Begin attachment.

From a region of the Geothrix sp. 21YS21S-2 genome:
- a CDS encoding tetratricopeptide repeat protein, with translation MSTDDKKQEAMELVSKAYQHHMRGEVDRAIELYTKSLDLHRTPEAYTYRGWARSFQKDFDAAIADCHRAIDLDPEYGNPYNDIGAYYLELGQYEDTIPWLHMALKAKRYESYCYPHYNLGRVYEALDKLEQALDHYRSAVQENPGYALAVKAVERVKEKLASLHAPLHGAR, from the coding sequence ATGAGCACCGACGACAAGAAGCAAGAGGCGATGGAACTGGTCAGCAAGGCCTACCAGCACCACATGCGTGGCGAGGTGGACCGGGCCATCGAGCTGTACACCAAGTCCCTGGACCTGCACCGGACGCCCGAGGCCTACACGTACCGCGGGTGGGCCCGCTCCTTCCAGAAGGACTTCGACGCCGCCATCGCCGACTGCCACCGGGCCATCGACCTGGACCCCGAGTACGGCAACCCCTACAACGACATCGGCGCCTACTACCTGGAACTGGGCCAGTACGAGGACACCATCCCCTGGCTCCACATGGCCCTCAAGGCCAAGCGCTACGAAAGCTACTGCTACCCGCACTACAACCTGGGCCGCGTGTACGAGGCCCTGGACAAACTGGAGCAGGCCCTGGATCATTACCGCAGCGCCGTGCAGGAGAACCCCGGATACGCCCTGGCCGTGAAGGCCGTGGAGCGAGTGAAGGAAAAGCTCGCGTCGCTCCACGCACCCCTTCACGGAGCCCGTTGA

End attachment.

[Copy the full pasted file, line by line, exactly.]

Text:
From a region of the Geothrix sp. 21YS21S-2 genome:
- a CDS encoding tetratricopeptide repeat protein, with translation MSTDDKKQEAMELVSKAYQHHMRGEVDRAIELYTKSLDLHRTPEAYTYRGWARSFQKDFDAAIADCHRAIDLDPEYGNPYNDIGAYYLELGQYEDTIPWLHMALKAKRYESYCYPHYNLGRVYEALDKLEQALDHYRSAVQENPGYALAVKAVERVKEKLASLHAPLHGAR, from the coding sequence ATGAGCACCGACGACAAGAAGCAAGAGGCGATGGAACTGGTCAGCAAGGCCTACCAGCACCACATGCGTGGCGAGGTGGACCGGGCCATCGAGCTGTACACCAAGTCCCTGGACCTGCACCGGACGCCCGAGGCCTACACGTACCGCGGGTGGGCCCGCTCCTTCCAGAAGGACTTCGACGCCGCCATCGCCGACTGCCACCGGGCCATCGACCTGGACCCCGAGTACGGCAACCCCTACAACGACATCGGCGCCTACTACCTGGAACTGGGCCAGTACGAGGACACCATCCCCTGGCTCCACATGGCCCTCAAGGCCAAGCGCTACGAAAGCTACTGCTACCCGCACTACAACCTGGGCCGCGTGTACGAGGCCCTGGACAAACTGGAGCAGGCCCTGGATCATTACCGCAGCGCCGTGCAGGAGAACCCCGGATACGCCCTGGCCGTGAAGGCCGTGGAGCGAGTGAAGGAAAAGCTCGCGTCGCTCCACGCACCCCTTCACGGAGCCCGTTGA